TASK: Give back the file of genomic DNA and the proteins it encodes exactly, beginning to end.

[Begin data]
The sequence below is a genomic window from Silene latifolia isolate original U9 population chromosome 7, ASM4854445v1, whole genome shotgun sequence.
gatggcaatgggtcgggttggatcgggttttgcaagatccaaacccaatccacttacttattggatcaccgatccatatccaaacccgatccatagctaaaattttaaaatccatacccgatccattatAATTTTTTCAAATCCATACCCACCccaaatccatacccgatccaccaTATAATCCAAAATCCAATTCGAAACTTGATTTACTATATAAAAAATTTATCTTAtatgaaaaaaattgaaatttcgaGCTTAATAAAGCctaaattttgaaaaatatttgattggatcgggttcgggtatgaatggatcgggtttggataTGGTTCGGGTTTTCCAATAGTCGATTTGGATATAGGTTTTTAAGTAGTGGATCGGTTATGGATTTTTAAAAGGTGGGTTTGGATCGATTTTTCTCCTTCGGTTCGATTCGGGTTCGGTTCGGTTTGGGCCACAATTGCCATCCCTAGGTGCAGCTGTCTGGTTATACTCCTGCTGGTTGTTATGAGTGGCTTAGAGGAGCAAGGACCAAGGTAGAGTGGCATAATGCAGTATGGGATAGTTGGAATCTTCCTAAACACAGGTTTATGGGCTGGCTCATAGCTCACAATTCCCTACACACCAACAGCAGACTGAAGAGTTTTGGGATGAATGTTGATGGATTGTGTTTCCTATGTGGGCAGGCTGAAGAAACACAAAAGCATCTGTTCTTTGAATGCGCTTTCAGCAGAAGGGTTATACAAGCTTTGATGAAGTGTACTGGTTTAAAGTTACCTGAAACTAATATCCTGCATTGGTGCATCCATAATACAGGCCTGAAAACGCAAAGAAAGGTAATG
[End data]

The sequence below is a genomic window from Silene latifolia isolate original U9 population chromosome 7, ASM4854445v1, whole genome shotgun sequence.
gatggcaatgggtcgggttggatcgggttttgcaagatccaaacccaatccacttacttattggatcaccgatccatatccaaacccgatccatagctaaaattttaaaatccatacccgatccattatAATTTTTTCAAATCCATACCCACCccaaatccatacccgatccaccaTATAATCCAAAATCCAATTCGAAACTTGATTTACTATATAAAAAATTTATCTTAtatgaaaaaaattgaaatttcgaGCTTAATAAAGCctaaattttgaaaaatatttgattggatcgggttcgggtatgaatggatcgggtttggataTGGTTCGGGTTTTCCAATAGTCGATTTGGATATAGGTTTTTAAGTAGTGGATCGGTTATGGATTTTTAAAAGGTGGGTTTGGATCGATTTTTCTCCTTCGGTTCGATTCGGGTTCGGTTCGGTTTGGGCCACAATTGCCATCCCTAGGTGCAGCTGTCTGGTTATACTCCTGCTGGTTGTTATGAGTGGCTTAGAGGAGCAAGGACCAAGGTAGAGTGGCATAATGCAGTATGGGATAGTTGGAATCTTCCTAAACACAGGTTTATGGGCTGGCTCATAGCTCACAATTCCCTACACACCAACAGCAGACTGAAGAGTTTTGGGATGAATGTTGATGGATTGTGTTTCCTATGTGGGCAGGCTGAAGAAACACAAAAGCATCTGTTCTTTGAATGCGCTTTCAGCAGAAGGGTTATACAAGCTTTGATGAAGTGTACTGGTTTAAAGTTACCTGAAACTAATATCCTGCATTGGTGCATCCATAATACAGGCCTGAAAACGCAAAGAAAGGTAATG